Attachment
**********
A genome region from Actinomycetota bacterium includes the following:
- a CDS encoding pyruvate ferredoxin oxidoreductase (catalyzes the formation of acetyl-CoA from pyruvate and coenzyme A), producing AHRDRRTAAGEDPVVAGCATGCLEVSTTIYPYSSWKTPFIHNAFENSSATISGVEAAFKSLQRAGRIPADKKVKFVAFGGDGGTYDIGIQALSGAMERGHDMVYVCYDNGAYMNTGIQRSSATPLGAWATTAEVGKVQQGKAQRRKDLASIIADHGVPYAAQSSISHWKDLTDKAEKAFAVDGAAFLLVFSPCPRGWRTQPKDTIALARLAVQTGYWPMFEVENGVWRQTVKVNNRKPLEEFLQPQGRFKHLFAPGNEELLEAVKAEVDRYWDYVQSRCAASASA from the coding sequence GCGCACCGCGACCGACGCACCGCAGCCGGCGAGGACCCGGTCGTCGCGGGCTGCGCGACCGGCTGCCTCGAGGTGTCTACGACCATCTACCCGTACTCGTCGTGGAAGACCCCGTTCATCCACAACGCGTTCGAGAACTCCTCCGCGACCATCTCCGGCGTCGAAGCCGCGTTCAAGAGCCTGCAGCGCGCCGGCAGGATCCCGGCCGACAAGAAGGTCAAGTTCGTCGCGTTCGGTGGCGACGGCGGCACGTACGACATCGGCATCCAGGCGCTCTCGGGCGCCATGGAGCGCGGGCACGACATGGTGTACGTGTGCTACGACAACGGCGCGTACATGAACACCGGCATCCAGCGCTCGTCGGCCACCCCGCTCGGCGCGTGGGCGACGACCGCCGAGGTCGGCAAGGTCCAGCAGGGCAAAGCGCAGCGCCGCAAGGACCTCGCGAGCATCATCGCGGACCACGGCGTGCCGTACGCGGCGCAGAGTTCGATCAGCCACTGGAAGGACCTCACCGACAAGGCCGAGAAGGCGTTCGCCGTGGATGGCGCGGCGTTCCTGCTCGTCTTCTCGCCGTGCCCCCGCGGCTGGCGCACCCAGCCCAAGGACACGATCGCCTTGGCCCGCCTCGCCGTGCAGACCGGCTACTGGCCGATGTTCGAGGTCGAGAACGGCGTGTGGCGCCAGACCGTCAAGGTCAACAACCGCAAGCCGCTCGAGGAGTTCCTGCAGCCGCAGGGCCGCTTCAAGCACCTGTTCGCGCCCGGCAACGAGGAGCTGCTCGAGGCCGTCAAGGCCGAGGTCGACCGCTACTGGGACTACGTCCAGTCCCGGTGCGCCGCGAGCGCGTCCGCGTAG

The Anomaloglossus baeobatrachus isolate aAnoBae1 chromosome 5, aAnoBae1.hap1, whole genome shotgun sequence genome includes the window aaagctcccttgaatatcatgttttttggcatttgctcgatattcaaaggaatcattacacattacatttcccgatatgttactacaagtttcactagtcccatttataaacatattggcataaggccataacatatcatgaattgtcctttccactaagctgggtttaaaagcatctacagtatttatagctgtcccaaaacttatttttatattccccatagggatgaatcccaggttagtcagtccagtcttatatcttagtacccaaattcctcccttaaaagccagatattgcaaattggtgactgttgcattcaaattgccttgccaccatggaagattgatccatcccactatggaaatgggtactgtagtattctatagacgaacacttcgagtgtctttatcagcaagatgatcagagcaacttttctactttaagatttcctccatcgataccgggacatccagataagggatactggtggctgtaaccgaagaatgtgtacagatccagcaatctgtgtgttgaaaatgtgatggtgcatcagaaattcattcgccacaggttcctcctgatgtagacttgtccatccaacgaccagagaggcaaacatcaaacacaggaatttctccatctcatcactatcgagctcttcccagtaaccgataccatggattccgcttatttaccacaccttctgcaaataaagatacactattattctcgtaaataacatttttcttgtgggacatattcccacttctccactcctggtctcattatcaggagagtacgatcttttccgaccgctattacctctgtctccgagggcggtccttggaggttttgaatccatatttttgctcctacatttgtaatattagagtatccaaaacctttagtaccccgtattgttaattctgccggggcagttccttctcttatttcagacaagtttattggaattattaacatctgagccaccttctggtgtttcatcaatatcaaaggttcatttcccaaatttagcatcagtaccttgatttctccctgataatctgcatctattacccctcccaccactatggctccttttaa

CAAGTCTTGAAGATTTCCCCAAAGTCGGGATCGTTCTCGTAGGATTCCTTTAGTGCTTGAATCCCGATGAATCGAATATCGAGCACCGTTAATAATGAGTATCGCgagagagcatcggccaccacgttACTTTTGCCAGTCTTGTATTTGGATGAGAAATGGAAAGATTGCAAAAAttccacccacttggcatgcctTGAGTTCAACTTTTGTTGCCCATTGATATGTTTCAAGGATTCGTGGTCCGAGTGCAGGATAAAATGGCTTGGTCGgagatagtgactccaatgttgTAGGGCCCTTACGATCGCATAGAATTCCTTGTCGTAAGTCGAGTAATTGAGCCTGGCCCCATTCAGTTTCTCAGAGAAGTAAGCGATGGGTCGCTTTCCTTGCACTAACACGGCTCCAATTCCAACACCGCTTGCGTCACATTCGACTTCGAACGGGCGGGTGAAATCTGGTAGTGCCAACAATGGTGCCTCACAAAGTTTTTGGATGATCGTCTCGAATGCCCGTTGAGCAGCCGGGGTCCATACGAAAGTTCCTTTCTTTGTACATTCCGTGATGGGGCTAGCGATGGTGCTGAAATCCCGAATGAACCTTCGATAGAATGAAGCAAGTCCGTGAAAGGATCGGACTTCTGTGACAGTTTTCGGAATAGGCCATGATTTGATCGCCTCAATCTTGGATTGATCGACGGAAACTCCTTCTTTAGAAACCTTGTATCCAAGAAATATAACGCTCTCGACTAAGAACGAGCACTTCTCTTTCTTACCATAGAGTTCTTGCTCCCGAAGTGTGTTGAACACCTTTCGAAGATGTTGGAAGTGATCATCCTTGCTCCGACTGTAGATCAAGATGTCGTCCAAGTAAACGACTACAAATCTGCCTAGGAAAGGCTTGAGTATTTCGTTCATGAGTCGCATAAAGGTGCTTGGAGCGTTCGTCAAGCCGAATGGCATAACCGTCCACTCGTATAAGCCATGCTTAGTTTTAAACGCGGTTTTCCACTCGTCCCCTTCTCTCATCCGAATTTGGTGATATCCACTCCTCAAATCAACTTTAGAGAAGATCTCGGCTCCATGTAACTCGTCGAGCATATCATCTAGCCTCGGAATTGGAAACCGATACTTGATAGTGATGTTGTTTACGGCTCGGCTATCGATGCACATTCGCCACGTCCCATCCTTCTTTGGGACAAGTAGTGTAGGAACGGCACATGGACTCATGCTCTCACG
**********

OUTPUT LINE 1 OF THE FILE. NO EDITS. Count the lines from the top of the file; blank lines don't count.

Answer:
A genome region from Actinomycetota bacterium includes the following: